But it doesn’t follow that where there is a war, nothing good can exist.  Perseverance, strength, and honor often balance out cowardice, cruelty, and lies.  Adversity (which war by definition inflicts in spades) and while it destroys many of those that it touches, it also often refines those who are subjected to it.  Those survivors go on to become leaders and can benefit and protect their people in ways they otherwise wouldn’t.  It breeds strong friendships, making men brothers and forging deep bonds.  All of that is something that, while none of them would want to go through it again, can make people look back on war as something meaningful.

Another important point to remember is that while we like to think that a warrior’s job is to make war 24-7, the reality is much, much different.  The vast majority of a soldier’s time is spent doing things completely disconnected to violence and bloodshed.  As another Civil War soldier once observed, “War is two months of complete boredom punctuated by twenty minutes of utter terror” (my paraphrase).  Most of their time was spent in camp, doing menial chores or drilling.  When not in camp, they usually were marching to another camp.  Weeks could pass without either army getting close enough to see each other–and that was during the campaigning season (from about March until about October).  In the winter they would set up a more permanent camp and sit there until the winter passed.  That, much more than visions of glorious, gory combat, is what “war” has meant for millions through history.

So, in short, while as authors we should not allow ourselves to become fixated on the “glories” of war, neither should we simply reduce it to its horrors.  If we want to write the best, most accurate depiction of war that we can, we must look at it in all its diversity, and then pass that diversity and complexity on to our readers.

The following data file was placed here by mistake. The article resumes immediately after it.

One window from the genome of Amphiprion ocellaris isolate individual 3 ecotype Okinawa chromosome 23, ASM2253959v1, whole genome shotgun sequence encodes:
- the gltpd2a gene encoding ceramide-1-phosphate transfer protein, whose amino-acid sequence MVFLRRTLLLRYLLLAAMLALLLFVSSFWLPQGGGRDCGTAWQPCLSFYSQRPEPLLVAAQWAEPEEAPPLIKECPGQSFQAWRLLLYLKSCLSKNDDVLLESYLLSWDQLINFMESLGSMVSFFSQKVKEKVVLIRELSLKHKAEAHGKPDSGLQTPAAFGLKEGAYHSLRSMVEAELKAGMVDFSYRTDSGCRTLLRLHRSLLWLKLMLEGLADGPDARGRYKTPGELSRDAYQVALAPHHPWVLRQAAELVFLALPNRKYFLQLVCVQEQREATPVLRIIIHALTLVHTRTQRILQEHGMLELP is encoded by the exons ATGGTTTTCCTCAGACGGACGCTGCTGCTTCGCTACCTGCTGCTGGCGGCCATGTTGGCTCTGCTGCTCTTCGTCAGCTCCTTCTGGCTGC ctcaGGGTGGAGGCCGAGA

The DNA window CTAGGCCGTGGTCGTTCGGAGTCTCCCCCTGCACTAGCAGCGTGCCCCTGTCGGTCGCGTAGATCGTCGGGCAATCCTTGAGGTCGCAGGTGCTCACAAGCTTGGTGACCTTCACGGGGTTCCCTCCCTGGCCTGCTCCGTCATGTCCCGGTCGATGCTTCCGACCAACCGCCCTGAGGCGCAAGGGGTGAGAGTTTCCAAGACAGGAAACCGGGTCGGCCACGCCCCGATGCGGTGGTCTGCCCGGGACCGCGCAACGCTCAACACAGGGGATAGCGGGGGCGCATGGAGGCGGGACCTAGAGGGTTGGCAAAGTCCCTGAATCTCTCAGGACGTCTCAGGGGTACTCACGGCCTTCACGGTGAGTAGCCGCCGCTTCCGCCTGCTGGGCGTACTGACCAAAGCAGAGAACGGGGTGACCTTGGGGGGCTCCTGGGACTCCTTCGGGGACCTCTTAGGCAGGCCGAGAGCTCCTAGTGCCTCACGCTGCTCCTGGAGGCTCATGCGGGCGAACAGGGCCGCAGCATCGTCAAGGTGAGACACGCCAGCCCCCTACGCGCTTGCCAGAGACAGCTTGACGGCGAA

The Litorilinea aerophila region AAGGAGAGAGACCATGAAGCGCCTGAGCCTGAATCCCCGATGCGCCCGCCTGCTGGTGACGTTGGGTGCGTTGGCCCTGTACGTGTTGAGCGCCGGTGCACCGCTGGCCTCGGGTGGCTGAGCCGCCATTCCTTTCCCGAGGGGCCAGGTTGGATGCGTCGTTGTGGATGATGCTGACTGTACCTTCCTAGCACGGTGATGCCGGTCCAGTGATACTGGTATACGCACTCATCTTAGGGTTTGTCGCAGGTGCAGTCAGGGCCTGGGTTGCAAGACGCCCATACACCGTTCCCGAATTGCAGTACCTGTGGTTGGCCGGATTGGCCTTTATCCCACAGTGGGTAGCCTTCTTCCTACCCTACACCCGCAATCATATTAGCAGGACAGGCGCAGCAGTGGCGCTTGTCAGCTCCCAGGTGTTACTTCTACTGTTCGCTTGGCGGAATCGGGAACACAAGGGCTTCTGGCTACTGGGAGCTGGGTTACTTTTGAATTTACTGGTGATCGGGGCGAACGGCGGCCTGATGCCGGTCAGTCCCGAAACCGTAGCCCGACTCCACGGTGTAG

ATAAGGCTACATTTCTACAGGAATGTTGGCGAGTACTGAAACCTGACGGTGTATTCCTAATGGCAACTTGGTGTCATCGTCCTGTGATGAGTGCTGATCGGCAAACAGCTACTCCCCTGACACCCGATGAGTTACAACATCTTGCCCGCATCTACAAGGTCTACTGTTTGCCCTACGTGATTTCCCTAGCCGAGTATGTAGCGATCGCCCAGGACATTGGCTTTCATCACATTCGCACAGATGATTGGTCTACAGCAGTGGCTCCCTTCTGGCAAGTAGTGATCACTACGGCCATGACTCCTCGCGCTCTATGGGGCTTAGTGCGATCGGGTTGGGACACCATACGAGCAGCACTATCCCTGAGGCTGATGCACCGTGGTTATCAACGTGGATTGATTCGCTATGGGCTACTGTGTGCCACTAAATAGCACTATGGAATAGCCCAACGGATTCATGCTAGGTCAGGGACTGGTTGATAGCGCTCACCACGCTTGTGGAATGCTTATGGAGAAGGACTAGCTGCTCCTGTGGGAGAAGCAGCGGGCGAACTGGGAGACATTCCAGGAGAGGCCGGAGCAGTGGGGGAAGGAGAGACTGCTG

Next Week–Is there such a thing as the “laws” of war?

History and Fiction: Stereotypical Character Types

For the month of August, I thought I might take a closer look at some of the intersections between history and fiction and what we can learn from them.  In a very real way, most fiction claims to be some form of pseudo history–we are telling the tale of what we want our readers to believe are real people in a real world, and often the very best authors are the ones who can make us think all this really happened.  In that sense, I think that fiction almost always has something more to learn, within reason, from history.



Picking up from last week, there is another level on which we have a tendency to impress literature onto history, and it also can get in the way of writing fiction that feels “real”:  the imposition of character types.  Speaking informally, I’ll mention only a few by name–The tragic hero;  The arch nemesis; The “plucky comic relief”; The wise sage; The exuberant but inexperienced youth.  Decades of literary research has left them all broken down and categorized in ways I can only begin to imagine.  The problem is that life very rarely graces us with such clear lines of demarcation between personalities.